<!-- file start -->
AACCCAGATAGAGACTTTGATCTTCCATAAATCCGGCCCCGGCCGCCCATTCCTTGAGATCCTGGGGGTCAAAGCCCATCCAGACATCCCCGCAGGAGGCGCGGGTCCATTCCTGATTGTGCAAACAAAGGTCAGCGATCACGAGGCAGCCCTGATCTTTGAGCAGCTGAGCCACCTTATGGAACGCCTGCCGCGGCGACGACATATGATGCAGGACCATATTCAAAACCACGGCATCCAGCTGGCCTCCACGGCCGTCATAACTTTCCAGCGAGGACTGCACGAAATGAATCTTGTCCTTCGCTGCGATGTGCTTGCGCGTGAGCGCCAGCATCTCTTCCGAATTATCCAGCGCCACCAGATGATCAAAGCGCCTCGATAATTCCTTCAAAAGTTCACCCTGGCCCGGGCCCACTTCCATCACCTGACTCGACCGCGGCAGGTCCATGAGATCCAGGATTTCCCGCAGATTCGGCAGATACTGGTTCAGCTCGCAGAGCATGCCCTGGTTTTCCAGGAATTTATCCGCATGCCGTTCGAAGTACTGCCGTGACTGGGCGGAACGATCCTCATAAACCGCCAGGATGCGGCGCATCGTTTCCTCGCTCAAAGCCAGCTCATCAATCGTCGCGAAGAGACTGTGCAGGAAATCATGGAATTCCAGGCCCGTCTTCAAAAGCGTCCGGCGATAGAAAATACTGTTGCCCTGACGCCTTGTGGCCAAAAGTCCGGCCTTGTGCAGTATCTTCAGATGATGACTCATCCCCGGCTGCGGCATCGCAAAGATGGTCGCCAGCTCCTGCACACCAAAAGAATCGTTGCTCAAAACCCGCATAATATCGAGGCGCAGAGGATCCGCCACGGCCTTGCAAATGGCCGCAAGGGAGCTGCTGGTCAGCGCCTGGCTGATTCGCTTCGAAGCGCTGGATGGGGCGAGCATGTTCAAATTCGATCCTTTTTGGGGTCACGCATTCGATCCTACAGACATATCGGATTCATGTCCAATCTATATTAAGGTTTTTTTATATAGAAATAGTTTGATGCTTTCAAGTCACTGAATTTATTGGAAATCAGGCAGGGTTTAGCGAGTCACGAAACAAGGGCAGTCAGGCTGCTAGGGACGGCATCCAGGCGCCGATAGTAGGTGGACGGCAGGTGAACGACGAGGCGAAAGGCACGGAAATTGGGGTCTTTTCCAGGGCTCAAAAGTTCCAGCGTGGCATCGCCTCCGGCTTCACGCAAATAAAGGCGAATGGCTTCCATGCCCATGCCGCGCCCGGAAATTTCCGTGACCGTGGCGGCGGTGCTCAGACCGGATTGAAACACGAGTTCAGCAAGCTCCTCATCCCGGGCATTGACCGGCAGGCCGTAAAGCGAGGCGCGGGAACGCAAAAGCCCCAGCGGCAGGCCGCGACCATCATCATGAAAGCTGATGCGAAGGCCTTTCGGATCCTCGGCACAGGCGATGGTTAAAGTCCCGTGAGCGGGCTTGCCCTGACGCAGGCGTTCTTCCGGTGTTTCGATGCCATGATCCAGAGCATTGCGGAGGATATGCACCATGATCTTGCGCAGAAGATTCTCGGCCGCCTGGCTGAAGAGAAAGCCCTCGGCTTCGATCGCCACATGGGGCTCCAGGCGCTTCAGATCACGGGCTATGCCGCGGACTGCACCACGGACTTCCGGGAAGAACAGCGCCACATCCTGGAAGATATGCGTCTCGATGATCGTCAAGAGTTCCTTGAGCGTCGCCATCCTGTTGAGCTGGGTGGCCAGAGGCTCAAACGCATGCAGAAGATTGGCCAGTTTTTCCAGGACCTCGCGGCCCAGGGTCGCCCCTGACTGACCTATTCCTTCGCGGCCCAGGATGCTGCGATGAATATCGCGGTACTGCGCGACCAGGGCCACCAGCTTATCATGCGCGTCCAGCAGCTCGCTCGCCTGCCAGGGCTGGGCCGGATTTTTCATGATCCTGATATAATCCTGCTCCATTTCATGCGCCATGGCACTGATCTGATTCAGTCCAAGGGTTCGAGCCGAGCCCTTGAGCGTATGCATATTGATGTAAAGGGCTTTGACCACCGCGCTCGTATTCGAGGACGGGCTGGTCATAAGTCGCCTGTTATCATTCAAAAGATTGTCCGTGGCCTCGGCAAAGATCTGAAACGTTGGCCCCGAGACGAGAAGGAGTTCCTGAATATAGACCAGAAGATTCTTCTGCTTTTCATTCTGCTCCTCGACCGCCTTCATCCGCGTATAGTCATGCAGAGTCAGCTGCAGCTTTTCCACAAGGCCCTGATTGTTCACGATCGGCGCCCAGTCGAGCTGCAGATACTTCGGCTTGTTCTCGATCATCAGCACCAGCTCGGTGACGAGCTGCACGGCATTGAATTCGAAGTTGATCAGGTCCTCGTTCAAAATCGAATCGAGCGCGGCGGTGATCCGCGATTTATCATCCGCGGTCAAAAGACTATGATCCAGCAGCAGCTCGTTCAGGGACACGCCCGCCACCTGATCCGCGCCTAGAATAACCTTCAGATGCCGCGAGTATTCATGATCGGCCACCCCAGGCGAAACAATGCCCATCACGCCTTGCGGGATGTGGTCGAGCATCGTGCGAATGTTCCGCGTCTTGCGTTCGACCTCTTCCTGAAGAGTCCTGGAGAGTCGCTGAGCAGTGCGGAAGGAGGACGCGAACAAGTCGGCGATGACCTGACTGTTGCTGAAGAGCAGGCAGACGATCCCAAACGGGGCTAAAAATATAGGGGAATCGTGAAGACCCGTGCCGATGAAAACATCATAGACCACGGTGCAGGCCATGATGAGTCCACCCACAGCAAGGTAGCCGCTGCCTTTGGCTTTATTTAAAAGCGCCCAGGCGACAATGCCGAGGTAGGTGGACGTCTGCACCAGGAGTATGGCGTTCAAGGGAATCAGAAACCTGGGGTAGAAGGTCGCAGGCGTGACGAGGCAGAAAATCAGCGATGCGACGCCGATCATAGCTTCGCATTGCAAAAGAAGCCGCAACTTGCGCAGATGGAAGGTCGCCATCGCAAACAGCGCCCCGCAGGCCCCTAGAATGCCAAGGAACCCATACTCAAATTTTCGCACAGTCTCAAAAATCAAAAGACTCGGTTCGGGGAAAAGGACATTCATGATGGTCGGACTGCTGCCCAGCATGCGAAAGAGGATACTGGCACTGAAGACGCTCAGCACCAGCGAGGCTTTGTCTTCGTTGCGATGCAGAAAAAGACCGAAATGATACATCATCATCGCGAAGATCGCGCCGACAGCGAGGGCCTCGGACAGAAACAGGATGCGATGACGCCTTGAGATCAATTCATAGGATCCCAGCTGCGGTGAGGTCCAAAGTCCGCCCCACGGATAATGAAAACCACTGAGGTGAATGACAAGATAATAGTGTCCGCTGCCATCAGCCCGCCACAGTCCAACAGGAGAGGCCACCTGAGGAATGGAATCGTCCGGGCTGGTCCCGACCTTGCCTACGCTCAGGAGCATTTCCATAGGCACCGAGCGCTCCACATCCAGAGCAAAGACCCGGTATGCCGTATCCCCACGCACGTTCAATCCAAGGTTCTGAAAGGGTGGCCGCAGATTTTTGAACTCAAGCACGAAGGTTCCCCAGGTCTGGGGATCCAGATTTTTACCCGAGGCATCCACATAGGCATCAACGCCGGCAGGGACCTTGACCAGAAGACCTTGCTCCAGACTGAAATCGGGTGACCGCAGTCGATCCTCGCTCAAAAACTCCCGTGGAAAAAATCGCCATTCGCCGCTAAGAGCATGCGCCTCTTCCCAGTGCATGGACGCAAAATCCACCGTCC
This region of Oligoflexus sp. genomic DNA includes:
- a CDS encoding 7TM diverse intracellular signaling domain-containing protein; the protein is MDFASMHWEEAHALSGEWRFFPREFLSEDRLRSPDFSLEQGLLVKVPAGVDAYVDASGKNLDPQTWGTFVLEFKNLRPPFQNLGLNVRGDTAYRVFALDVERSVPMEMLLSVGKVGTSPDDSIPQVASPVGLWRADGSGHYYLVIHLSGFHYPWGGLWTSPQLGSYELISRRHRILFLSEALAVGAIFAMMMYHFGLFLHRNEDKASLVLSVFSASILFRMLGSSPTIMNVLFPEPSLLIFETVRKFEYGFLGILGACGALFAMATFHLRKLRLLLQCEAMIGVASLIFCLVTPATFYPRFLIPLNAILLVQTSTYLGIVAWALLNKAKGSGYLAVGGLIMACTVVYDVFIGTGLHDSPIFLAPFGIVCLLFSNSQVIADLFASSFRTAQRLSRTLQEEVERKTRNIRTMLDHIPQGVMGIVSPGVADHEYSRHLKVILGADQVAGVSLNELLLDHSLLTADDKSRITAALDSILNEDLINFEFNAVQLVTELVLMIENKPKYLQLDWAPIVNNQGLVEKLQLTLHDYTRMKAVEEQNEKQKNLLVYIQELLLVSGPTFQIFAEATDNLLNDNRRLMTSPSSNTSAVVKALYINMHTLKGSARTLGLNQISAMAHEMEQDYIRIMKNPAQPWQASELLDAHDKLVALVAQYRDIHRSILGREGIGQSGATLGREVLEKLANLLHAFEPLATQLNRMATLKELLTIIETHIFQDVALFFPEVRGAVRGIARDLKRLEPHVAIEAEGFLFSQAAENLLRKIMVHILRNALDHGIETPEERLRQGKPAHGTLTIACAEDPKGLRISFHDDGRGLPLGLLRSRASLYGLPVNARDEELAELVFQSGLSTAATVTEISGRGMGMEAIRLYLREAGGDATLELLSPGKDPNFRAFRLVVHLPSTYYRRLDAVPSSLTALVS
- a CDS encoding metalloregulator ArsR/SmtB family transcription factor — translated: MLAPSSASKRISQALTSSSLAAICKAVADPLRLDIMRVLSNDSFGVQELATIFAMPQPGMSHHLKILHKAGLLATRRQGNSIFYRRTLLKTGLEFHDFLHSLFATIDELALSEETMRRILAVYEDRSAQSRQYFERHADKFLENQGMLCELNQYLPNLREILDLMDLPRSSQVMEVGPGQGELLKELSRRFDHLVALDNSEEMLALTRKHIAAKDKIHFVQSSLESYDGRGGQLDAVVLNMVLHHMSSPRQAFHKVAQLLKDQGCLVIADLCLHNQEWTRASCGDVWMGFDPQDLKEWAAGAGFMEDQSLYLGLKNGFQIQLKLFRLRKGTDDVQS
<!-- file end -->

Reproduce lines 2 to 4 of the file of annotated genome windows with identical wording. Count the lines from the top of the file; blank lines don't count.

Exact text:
This region of Oligoflexus sp. genomic DNA includes:
- a CDS encoding 7TM diverse intracellular signaling domain-containing protein; the protein is MDFASMHWEEAHALSGEWRFFPREFLSEDRLRSPDFSLEQGLLVKVPAGVDAYVDASGKNLDPQTWGTFVLEFKNLRPPFQNLGLNVRGDTAYRVFALDVERSVPMEMLLSVGKVGTSPDDSIPQVASPVGLWRADGSGHYYLVIHLSGFHYPWGGLWTSPQLGSYELISRRHRILFLSEALAVGAIFAMMMYHFGLFLHRNEDKASLVLSVFSASILFRMLGSSPTIMNVLFPEPSLLIFETVRKFEYGFLGILGACGALFAMATFHLRKLRLLLQCEAMIGVASLIFCLVTPATFYPRFLIPLNAILLVQTSTYLGIVAWALLNKAKGSGYLAVGGLIMACTVVYDVFIGTGLHDSPIFLAPFGIVCLLFSNSQVIADLFASSFRTAQRLSRTLQEEVERKTRNIRTMLDHIPQGVMGIVSPGVADHEYSRHLKVILGADQVAGVSLNELLLDHSLLTADDKSRITAALDSILNEDLINFEFNAVQLVTELVLMIENKPKYLQLDWAPIVNNQGLVEKLQLTLHDYTRMKAVEEQNEKQKNLLVYIQELLLVSGPTFQIFAEATDNLLNDNRRLMTSPSSNTSAVVKALYINMHTLKGSARTLGLNQISAMAHEMEQDYIRIMKNPAQPWQASELLDAHDKLVALVAQYRDIHRSILGREGIGQSGATLGREVLEKLANLLHAFEPLATQLNRMATLKELLTIIETHIFQDVALFFPEVRGAVRGIARDLKRLEPHVAIEAEGFLFSQAAENLLRKIMVHILRNALDHGIETPEERLRQGKPAHGTLTIACAEDPKGLRISFHDDGRGLPLGLLRSRASLYGLPVNARDEELAELVFQSGLSTAATVTEISGRGMGMEAIRLYLREAGGDATLELLSPGKDPNFRAFRLVVHLPSTYYRRLDAVPSSLTALVS
- a CDS encoding metalloregulator ArsR/SmtB family transcription factor — translated: MLAPSSASKRISQALTSSSLAAICKAVADPLRLDIMRVLSNDSFGVQELATIFAMPQPGMSHHLKILHKAGLLATRRQGNSIFYRRTLLKTGLEFHDFLHSLFATIDELALSEETMRRILAVYEDRSAQSRQYFERHADKFLENQGMLCELNQYLPNLREILDLMDLPRSSQVMEVGPGQGELLKELSRRFDHLVALDNSEEMLALTRKHIAAKDKIHFVQSSLESYDGRGGQLDAVVLNMVLHHMSSPRQAFHKVAQLLKDQGCLVIADLCLHNQEWTRASCGDVWMGFDPQDLKEWAAGAGFMEDQSLYLGLKNGFQIQLKLFRLRKGTDDVQS